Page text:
How to use Onion Skin mode to recreate a chart.
This section was prompted by the following question:
How can I scan a chart and turn it into an editable design?
Many scanners ship with software called ‘OCR’ software, which can ‘read’ a printed page and turn the image back into words that can be edited in your work processor. Sadly, no such software exists to recognise and recover the various symbols that form a cross stitch chart, or turn the colours of a stitched piece into a simple small list of shades.
So we need to do something a little more manual.
Note: we are aware that one of the uses of this technique is to copy existing charts.
If you do not own the copyright to the printed work, it is illegal to recreate the design and sell it yourself.
How to recreate a printed or stitched work.
First, scan your design, and save the result as a PNG or JPG image.
The scan resolution is not very important: the onion skin technique doesn’t need massive detail.
It is vital that the image is not ’skewed’ (rotated away from the vertical).. the lines must be straight up and down, or left to right.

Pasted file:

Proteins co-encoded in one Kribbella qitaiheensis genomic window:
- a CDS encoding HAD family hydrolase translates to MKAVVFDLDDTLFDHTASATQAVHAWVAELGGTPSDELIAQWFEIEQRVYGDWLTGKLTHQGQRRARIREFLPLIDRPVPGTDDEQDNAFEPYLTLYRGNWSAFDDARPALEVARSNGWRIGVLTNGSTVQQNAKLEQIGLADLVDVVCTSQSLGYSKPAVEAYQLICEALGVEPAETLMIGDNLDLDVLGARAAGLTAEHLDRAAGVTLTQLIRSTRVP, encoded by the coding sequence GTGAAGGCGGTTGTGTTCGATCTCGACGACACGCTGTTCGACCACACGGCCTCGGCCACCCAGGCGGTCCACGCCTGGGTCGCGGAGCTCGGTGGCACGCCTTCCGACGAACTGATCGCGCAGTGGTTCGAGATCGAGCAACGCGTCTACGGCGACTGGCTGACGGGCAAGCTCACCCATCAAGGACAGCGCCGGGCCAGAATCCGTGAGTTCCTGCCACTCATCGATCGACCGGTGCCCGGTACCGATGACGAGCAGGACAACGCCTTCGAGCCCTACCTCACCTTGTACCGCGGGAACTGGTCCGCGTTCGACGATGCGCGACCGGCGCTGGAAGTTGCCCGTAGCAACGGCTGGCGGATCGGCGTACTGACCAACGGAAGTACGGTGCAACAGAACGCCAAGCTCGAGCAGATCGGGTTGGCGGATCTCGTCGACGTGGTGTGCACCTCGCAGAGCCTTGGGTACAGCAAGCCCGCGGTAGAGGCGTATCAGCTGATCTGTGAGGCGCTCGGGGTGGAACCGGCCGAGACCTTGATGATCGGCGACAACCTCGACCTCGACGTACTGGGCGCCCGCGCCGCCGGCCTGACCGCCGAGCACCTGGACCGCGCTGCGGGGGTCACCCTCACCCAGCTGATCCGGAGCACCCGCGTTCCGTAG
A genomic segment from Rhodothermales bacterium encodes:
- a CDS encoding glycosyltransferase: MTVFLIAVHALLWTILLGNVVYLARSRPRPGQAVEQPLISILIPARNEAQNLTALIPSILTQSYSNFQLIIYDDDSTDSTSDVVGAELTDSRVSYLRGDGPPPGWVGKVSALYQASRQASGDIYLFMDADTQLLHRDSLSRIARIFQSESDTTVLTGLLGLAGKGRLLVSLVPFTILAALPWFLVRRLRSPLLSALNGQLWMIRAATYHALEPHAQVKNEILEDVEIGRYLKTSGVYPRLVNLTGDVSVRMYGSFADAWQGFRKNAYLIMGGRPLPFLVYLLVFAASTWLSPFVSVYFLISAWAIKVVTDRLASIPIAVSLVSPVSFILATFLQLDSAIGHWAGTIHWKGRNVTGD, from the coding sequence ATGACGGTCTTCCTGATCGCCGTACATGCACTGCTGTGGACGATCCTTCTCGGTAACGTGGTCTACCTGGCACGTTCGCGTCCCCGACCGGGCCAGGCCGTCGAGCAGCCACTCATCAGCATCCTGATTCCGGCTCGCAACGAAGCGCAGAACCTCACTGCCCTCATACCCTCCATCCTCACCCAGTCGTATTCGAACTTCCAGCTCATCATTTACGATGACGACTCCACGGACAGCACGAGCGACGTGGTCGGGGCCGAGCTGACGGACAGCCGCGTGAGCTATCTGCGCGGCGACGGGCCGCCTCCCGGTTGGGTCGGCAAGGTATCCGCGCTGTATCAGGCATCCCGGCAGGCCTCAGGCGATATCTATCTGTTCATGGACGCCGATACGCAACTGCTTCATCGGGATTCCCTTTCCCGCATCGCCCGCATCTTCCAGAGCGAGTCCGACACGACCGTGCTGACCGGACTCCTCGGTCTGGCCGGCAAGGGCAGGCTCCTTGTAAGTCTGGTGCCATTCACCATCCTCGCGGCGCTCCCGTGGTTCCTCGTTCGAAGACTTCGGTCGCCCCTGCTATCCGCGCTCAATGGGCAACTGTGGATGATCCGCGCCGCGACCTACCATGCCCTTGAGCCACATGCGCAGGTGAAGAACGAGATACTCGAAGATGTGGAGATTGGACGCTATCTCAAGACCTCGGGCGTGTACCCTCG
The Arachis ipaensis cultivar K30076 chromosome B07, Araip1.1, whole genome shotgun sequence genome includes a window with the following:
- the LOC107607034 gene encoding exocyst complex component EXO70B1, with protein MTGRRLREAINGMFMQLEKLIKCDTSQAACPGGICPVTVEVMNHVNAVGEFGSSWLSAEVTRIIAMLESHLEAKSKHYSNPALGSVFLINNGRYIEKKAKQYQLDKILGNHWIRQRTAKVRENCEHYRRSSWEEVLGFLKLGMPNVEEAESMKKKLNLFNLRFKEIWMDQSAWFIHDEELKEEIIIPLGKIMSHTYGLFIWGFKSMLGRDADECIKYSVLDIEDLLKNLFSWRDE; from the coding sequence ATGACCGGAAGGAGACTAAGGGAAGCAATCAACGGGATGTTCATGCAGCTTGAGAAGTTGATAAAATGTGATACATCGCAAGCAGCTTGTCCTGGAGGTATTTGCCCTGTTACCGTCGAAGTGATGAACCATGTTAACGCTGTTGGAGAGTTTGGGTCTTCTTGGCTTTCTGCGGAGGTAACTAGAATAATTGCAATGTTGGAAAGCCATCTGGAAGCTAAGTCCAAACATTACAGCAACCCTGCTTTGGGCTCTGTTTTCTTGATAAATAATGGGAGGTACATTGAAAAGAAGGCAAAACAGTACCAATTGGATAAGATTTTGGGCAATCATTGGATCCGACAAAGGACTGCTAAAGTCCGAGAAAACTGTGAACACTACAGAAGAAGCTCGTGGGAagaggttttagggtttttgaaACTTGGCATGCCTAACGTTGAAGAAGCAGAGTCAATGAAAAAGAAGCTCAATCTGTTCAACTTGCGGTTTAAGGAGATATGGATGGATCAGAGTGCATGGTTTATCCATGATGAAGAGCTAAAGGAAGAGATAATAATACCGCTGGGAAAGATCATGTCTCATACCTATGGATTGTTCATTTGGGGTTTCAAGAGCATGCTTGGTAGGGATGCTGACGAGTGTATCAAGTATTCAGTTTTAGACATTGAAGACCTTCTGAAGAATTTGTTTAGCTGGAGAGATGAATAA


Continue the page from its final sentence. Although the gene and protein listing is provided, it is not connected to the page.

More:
Next, crop the image so that you only have full squares.
Now count the squares.
This design has 60 x 38 stitches.
Create a new blank chart of the same size in squares as the image will be.
Then, go to the View menu, and choose Onion Skin/Add
Click ‘Select Image’ and choose the scanned image and click OK
Tick the ‘Stretch to fit’ box.
The program will now show the chart behind the grid, like this:
At this point, we can see symbols ‘through’ the grid.
The next stage is to color them in. This is rather like stitching from the chart, but we are painting on the screen.
Assuming some apples are shades of green, identify the symbols, and decide what colors you are going to use.
Im going to use dark green for the stars, and light green for the dashes.
The circles will be brown for stalks.
Pick a dark green color, and draw in full stitches over the stars.
Repeat for the light green, and the brown.
When you have covered all the stitches, go to the View menu, and Cancel the Onion Skin image.
Now, you can add backstitch if you like.
Switching to symbol mode gives you a printable chart..
The randomly assigned symbols don’t match the originals here, but you could change the symbols associated with each colour at this stage if you like.
And of course, with a little more work , the same technique can be used to recreate a picture of actual stitching.
The biggest challenges there are that real stitching isn’t as neat as a printed chart (squares may not be perfect squares: compare the bottom left flower with the top right!).
And its also difficult to count the number of stitches.